WASHINGTON — Michael Scott Moore said it took his Somali pirate captors more than a year and a half to finally realize the American government was not going to pay ransom for him.
Moore said the time it took them to understand America's ransom policy illustrates the "myth" of the United States' long-standing policy of refusing to pay ransom.
"American hostage policy, at least the way it's talked about, doesn't necessarily keep us safe," he said. "The pirates knew I was American to begin with. They targeted me on purpose … all in spite of what I thought was a fairly famous, hard-line ransom policy."
Moore, an American-German journalist and author, spoke Wednesday at the Wilson Center about his two and half years in captivity. Moore was abducted in Galkacyo, Somalia, in January 2012 when he was researching a book on piracy. He was released 977 days later in September 2014 after a $1.6 million ransom assembled by Moore's family and various institutions in the U.S. and Germany was paid to the pirates.
Moore's talk coincided with President Obama's announcement of changes to the American hostage policy. Obama said Wednesday that the U.S. government will no longer threaten hostage families with prosecution if they want to pay ransom privately.
He also signed an executive order creating a new office to oversee hostage policy and establishing a family engagement coordinator who will advocate for and communicate with hostage families. Officials in the new office will also be able to talk directly with hostages' captors.
"When it comes to how our government works to recover Americans held hostage and how we work with their families, we are changing how we do business," Obama said. "After everything they've endured, these families are right to be skeptical, and that's why it's so important — as I told them today — that we will be setting up mechanisms to ensure accountability and implementation."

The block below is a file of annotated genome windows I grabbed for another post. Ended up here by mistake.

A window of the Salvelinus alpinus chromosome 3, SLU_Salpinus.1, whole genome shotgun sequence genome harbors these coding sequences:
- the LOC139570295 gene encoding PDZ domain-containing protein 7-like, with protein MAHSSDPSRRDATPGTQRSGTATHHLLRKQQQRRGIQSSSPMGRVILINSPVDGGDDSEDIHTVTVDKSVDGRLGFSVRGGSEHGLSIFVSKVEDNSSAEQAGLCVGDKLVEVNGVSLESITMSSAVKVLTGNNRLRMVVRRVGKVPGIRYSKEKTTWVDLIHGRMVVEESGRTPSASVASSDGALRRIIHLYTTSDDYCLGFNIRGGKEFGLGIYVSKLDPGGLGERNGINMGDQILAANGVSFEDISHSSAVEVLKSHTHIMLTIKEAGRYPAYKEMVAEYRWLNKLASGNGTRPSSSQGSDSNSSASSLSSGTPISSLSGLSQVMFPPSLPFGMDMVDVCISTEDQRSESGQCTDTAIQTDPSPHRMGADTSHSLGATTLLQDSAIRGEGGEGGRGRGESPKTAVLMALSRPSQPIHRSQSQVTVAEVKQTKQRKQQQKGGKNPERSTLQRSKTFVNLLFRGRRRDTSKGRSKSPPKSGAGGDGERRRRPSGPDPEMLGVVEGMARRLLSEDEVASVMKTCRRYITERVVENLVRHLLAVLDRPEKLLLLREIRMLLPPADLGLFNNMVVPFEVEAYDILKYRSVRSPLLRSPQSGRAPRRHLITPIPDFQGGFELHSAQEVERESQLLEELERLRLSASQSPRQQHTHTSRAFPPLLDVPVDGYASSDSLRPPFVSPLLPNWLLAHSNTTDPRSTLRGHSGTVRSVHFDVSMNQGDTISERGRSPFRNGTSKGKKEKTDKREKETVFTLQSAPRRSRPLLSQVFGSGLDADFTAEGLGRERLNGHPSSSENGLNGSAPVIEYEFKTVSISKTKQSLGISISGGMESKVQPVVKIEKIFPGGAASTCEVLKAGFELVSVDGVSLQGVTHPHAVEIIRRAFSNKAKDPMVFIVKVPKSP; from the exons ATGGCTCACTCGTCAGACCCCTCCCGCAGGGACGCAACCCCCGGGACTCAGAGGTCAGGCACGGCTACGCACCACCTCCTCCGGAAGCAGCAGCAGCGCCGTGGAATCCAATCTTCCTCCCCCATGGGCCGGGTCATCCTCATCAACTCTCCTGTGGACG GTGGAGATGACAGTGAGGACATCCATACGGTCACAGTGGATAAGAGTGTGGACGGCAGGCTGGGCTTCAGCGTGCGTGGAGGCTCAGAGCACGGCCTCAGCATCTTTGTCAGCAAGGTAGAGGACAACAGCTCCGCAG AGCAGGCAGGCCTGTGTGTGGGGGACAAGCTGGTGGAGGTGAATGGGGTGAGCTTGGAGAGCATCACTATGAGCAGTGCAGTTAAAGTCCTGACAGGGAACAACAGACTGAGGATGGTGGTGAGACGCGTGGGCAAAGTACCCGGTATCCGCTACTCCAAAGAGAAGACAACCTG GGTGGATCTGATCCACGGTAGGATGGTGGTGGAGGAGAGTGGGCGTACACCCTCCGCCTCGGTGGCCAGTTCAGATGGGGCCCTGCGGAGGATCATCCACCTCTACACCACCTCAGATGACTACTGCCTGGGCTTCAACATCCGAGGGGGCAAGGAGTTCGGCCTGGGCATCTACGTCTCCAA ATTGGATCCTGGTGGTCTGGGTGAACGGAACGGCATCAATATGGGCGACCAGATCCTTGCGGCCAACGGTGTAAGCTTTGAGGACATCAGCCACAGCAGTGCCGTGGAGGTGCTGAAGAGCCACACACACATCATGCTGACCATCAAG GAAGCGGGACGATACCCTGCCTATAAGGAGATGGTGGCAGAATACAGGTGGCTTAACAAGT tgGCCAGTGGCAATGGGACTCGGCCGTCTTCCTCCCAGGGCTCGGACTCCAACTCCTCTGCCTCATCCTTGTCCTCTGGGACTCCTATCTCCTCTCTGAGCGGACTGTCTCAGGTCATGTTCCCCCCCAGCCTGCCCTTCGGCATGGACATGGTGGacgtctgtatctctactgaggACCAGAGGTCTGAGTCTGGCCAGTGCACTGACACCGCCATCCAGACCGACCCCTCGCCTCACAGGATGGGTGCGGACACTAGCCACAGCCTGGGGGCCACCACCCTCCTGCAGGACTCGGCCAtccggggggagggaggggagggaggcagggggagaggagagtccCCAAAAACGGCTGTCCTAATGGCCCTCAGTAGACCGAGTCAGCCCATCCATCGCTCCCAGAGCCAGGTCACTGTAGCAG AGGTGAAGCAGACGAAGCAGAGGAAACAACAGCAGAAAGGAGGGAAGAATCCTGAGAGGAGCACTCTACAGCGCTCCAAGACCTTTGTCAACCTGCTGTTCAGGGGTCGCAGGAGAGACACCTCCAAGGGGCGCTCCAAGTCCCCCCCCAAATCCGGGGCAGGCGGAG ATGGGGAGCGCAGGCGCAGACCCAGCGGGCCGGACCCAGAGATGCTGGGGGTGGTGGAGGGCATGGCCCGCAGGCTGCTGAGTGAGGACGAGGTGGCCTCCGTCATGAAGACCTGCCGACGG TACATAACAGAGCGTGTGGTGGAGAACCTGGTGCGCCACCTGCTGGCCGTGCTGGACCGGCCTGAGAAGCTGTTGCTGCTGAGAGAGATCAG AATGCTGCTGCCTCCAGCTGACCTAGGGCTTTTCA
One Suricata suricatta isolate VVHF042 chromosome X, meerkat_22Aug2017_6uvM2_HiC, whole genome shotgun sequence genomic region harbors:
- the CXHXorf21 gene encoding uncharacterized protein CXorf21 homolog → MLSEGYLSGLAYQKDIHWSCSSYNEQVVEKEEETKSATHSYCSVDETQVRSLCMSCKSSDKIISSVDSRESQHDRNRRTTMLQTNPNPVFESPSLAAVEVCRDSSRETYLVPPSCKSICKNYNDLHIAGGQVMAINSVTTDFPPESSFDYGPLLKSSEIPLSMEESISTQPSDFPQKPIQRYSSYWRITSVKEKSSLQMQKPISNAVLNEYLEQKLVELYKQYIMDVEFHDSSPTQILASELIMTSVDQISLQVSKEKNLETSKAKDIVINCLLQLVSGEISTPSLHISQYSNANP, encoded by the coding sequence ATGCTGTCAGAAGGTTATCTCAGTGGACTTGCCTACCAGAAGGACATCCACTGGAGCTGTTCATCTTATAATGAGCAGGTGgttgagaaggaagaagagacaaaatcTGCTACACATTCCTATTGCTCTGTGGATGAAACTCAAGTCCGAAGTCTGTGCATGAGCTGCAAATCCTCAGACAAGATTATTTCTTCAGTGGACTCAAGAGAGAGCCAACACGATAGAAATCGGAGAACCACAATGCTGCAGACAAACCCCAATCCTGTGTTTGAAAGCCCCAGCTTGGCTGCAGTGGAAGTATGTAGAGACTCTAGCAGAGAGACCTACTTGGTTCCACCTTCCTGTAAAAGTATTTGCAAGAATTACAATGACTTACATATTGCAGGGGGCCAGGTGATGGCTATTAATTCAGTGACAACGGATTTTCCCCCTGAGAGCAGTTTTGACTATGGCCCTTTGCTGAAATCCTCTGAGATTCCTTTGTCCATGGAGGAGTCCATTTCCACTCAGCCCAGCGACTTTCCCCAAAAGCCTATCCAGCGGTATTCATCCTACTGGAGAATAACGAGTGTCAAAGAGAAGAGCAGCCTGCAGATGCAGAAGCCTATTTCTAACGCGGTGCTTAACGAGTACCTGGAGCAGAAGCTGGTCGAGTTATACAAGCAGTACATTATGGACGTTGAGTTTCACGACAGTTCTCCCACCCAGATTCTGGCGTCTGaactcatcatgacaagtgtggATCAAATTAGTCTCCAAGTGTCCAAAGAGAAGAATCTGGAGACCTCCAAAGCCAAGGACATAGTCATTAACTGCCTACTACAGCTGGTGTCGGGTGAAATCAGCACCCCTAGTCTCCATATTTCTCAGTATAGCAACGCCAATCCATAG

After his talk, Moore told USA TODAY that Obama seems to be doing "the right thing," but adding extra bureaucracy for communication between families and the government will be counterproductive. Moore lauded the U.S. government's communication with his family throughout his years in captivity, saying officials stayed in contact with his mother and were honest even when they couldn't share much information.
He said the fact his case was criminal – in that the pirates just wanted money – allowed the government to share more information, compared to Syrian hostages, where the government was dealing with the Islamic State, a terrorist group. He also said he thinks the FBI, which took the lead on his case, has the most institutional experience handling hostages.
Moore said he is not advocating for major changes to America's no-ransom hostage policy, but he wants the public to understand that the policy is not necessarily accomplishing what government officials are saying it does.
"I just want to be clear that if we think we are taking a moral position and we think we're keeping Americans safe, that particular policy isn't doing it because, all that is, is politicians saying something," he said. "It might sink in to people watching American TV, but it doesn't sink in around the world.